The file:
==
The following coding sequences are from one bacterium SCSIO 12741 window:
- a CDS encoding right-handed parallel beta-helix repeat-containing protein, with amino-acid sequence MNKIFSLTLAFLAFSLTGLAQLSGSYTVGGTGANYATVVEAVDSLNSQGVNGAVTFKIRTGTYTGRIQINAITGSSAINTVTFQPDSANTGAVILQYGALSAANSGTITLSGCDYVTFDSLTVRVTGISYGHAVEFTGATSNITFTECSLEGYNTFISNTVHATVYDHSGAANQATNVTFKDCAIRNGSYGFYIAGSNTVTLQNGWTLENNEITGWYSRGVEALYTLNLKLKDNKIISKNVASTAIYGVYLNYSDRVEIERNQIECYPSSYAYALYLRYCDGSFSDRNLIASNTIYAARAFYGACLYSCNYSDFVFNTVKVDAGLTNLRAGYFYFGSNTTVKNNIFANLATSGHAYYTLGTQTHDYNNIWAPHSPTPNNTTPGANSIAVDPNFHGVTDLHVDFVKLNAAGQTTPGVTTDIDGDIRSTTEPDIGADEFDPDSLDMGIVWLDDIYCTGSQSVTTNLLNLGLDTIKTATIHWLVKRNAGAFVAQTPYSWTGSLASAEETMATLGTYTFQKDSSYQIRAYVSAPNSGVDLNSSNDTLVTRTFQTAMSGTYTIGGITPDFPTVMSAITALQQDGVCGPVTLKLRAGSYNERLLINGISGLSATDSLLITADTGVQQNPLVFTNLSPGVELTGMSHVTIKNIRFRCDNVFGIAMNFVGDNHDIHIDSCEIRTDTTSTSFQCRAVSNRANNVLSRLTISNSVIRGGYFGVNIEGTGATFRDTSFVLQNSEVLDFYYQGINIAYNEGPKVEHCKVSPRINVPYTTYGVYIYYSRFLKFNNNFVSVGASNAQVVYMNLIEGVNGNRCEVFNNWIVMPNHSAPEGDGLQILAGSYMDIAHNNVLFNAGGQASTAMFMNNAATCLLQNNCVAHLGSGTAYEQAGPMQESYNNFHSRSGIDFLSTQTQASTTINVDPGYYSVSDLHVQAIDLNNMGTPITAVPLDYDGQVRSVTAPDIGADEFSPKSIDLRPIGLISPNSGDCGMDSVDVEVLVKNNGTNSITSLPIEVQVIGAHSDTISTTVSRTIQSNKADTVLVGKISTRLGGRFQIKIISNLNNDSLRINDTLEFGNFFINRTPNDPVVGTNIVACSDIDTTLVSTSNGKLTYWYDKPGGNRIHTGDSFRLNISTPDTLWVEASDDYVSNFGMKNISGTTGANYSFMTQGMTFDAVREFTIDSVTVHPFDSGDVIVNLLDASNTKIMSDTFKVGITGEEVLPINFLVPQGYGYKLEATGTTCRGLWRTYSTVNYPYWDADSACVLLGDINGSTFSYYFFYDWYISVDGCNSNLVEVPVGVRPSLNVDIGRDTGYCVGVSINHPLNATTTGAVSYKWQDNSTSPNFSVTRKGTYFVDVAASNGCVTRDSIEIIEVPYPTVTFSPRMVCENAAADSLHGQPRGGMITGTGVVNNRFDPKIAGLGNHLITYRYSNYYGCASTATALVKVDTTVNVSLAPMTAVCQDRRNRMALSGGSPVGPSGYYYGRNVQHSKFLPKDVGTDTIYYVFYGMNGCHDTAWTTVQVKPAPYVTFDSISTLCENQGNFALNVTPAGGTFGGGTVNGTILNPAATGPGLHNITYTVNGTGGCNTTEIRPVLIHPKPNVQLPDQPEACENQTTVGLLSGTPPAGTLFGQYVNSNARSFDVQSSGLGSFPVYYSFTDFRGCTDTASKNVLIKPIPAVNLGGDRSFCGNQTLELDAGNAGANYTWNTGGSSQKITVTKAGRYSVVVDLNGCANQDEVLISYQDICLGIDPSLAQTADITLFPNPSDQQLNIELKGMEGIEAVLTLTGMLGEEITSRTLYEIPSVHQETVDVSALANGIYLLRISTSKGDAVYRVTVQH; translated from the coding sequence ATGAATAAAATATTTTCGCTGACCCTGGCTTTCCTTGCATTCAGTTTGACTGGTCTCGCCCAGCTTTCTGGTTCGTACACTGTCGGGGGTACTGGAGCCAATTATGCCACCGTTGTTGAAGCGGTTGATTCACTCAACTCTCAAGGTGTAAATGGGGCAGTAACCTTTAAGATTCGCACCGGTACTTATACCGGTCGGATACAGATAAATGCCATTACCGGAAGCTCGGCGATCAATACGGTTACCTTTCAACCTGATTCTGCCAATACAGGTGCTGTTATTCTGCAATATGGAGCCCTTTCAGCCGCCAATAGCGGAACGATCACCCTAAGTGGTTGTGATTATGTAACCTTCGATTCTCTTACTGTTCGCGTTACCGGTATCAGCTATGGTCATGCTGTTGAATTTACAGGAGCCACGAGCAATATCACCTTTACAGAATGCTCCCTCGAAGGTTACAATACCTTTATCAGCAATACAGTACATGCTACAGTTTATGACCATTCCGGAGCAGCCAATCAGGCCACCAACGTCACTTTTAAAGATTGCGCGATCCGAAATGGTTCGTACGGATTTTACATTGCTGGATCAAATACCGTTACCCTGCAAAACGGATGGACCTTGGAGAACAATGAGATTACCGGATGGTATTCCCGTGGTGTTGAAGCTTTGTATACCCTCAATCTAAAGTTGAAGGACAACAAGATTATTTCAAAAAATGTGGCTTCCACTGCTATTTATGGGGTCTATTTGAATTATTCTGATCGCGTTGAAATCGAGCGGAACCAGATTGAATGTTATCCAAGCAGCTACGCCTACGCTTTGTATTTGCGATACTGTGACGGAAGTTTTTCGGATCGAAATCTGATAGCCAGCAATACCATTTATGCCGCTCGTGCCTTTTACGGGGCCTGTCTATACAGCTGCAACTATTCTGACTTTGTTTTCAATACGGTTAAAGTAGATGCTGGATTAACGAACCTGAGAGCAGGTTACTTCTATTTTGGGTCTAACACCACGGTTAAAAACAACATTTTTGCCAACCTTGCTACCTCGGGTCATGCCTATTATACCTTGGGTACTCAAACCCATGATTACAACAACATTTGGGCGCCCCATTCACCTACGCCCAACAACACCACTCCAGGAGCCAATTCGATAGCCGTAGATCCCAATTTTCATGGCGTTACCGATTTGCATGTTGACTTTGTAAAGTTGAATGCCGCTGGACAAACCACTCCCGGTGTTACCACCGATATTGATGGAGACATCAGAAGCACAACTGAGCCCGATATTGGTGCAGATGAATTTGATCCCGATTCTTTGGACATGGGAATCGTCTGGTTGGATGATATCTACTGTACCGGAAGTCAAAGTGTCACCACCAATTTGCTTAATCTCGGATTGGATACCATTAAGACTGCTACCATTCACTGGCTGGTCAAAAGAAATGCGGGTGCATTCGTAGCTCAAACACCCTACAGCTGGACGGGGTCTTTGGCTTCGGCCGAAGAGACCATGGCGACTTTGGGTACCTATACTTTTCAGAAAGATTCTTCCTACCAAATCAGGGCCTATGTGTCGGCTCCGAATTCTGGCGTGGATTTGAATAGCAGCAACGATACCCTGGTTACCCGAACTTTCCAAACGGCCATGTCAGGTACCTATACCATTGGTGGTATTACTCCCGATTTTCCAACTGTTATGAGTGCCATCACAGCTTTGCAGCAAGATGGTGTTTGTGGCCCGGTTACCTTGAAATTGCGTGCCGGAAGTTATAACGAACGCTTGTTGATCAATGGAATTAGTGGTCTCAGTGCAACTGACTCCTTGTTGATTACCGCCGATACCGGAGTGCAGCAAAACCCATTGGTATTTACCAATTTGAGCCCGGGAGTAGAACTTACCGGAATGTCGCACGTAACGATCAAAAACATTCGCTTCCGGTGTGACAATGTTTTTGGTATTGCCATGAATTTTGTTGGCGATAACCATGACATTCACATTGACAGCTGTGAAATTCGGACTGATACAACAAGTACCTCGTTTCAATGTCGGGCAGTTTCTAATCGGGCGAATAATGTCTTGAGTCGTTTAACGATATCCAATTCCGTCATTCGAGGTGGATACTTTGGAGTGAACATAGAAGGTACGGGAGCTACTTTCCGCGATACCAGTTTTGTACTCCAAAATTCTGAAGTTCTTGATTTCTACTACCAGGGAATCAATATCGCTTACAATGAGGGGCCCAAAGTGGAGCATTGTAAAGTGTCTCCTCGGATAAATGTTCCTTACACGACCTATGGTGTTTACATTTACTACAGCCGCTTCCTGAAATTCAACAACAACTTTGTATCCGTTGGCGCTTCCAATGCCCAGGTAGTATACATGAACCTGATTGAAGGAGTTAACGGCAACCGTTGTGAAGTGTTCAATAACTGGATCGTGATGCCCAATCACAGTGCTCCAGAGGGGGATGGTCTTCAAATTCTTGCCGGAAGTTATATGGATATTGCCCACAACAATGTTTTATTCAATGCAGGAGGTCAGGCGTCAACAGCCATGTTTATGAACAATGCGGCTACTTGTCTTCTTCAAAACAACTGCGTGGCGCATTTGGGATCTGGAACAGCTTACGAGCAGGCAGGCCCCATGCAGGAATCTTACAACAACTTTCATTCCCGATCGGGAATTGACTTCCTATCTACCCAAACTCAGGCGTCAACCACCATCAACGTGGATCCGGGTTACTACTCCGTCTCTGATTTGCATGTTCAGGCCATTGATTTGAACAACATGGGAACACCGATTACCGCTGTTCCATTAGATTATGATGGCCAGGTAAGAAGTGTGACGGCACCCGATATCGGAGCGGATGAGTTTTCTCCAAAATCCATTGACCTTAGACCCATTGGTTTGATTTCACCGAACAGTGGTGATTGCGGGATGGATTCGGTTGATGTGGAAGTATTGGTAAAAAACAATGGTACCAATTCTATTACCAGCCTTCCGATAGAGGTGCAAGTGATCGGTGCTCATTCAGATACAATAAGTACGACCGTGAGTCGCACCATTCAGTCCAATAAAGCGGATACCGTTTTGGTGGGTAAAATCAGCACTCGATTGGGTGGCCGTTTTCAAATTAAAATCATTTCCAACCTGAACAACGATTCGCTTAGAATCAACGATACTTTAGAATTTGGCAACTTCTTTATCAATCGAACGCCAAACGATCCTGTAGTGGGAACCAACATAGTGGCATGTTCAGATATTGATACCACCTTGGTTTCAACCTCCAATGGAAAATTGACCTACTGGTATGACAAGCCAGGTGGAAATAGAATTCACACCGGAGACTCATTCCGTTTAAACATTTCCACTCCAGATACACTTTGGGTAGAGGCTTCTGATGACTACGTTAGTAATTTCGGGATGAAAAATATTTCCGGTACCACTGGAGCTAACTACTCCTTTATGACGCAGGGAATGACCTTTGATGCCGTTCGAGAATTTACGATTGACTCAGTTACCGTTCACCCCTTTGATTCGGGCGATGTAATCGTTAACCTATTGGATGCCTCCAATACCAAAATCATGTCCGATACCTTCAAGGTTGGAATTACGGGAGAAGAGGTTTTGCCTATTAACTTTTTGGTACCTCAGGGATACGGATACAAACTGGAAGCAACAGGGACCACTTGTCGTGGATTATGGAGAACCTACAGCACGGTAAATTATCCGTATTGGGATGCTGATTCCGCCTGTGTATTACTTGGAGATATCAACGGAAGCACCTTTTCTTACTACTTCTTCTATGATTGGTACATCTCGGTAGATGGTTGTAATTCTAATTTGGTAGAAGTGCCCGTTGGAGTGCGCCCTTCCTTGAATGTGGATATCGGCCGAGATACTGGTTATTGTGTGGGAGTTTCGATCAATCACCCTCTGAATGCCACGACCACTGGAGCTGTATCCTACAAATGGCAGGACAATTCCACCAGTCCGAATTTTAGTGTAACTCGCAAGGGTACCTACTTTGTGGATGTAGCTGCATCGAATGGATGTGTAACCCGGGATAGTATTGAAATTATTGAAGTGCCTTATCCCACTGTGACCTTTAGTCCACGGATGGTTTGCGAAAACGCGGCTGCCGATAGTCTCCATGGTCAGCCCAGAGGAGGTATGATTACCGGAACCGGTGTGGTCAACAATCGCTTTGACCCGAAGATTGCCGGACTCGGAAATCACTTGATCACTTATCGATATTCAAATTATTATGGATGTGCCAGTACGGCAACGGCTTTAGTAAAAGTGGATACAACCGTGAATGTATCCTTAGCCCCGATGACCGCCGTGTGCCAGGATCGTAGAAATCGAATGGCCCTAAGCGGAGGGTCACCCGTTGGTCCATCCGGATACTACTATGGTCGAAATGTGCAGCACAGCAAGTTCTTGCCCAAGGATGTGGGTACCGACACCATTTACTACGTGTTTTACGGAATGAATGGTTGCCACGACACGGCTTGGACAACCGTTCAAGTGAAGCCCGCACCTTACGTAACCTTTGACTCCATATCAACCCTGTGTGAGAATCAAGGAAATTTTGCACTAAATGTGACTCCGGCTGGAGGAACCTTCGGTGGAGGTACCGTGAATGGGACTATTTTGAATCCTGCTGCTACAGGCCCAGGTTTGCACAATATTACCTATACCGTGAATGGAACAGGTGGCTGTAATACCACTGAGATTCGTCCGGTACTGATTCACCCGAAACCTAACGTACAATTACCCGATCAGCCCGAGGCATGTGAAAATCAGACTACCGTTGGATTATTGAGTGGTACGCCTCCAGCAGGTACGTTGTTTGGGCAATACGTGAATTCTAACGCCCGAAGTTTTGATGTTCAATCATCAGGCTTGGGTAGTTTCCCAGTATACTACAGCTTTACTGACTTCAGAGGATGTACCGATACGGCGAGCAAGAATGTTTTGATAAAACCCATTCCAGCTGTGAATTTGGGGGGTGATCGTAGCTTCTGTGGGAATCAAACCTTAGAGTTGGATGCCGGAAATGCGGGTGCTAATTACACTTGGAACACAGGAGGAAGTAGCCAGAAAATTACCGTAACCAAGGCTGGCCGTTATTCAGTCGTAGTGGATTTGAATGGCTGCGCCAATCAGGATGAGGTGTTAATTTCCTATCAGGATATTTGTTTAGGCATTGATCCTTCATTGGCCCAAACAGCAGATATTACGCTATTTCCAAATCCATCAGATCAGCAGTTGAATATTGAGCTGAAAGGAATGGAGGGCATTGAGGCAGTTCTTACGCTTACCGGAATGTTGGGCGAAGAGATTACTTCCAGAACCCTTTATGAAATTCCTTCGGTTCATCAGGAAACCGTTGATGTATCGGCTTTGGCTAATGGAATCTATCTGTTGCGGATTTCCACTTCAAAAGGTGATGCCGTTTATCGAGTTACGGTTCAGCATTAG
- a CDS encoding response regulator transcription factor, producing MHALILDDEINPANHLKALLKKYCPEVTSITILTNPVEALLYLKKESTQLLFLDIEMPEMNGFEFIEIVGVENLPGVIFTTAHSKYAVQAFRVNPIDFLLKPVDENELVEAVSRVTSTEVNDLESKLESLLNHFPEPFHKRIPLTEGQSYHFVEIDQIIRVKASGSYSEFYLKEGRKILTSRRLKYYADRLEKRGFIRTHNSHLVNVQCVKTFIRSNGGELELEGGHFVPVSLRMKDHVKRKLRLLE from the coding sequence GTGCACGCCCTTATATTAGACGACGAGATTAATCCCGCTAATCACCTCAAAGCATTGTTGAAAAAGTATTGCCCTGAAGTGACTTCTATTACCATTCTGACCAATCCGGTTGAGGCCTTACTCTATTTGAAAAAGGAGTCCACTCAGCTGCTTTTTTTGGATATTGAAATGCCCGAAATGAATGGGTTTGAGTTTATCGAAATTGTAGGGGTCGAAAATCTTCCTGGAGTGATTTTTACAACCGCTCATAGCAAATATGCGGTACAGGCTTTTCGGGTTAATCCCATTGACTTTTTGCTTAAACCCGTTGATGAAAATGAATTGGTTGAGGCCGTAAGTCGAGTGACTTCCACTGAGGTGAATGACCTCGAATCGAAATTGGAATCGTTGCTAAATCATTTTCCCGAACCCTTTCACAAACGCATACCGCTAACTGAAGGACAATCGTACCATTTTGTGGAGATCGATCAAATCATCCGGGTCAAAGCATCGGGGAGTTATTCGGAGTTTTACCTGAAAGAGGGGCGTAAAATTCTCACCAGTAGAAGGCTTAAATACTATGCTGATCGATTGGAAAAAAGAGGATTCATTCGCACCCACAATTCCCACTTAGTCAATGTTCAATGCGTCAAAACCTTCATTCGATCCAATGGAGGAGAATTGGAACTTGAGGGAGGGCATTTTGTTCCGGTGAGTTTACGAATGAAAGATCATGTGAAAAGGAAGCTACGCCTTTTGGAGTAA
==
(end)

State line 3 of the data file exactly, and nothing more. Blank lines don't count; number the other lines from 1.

- a CDS encoding response regulator transcription factor, producing MHALILDDEINPANHLKALLKKYCPEVTSITILTNPVEALLYLKKESTQLLFLDIEMPEMNGFEFIEIVGVENLPGVIFTTAHSKYAVQAFRVNPIDFLLKPVDENELVEAVSRVTSTEVNDLESKLESLLNHFPEPFHKRIPLTEGQSYHFVEIDQIIRVKASGSYSEFYLKEGRKILTSRRLKYYADRLEKRGFIRTHNSHLVNVQCVKTFIRSNGGELELEGGHFVPVSLRMKDHVKRKLRLLE from the coding sequence GTGCACGCCCTTATATTAGACGACGAGATTAATCCCGCTAATCACCTCAAAGCATTGTTGAAAAAGTATTGCCCTGAAGTGACTTCTATTACCATTCTGACCAATCCGGTTGAGGCCTTACTCTATTTGAAAAAGGAGTCCACTCAGCTGCTTTTTTTGGATATTGAAATGCCCGAAATGAATGGGTTTGAGTTTATCGAAATTGTAGGGGTCGAAAATCTTCCTGGAGTGATTTTTACAACCGCTCATAGCAAATATGCGGTACAGGCTTTTCGGGTTAATCCCATTGACTTTTTGCTTAAACCCGTTGATGAAAATGAATTGGTTGAGGCCGTAAGTCGAGTGACTTCCACTGAGGTGAATGACCTCGAATCGAAATTGGAATCGTTGCTAAATCATTTTCCCGAACCCTTTCACAAACGCATACCGCTAACTGAAGGACAATCGTACCATTTTGTGGAGATCGATCAAATCATCCGGGTCAAAGCATCGGGGAGTTATTCGGAGTTTTACCTGAAAGAGGGGCGTAAAATTCTCACCAGTAGAAGGCTTAAATACTATGCTGATCGATTGGAAAAAAGAGGATTCATTCGCACCCACAATTCCCACTTAGTCAATGTTCAATGCGTCAAAACCTTCATTCGATCCAATGGAGGAGAATTGGAACTTGAGGGAGGGCATTTTGTTCCGGTGAGTTTACGAATGAAAGATCATGTGAAAAGGAAGCTACGCCTTTTGGAGTAA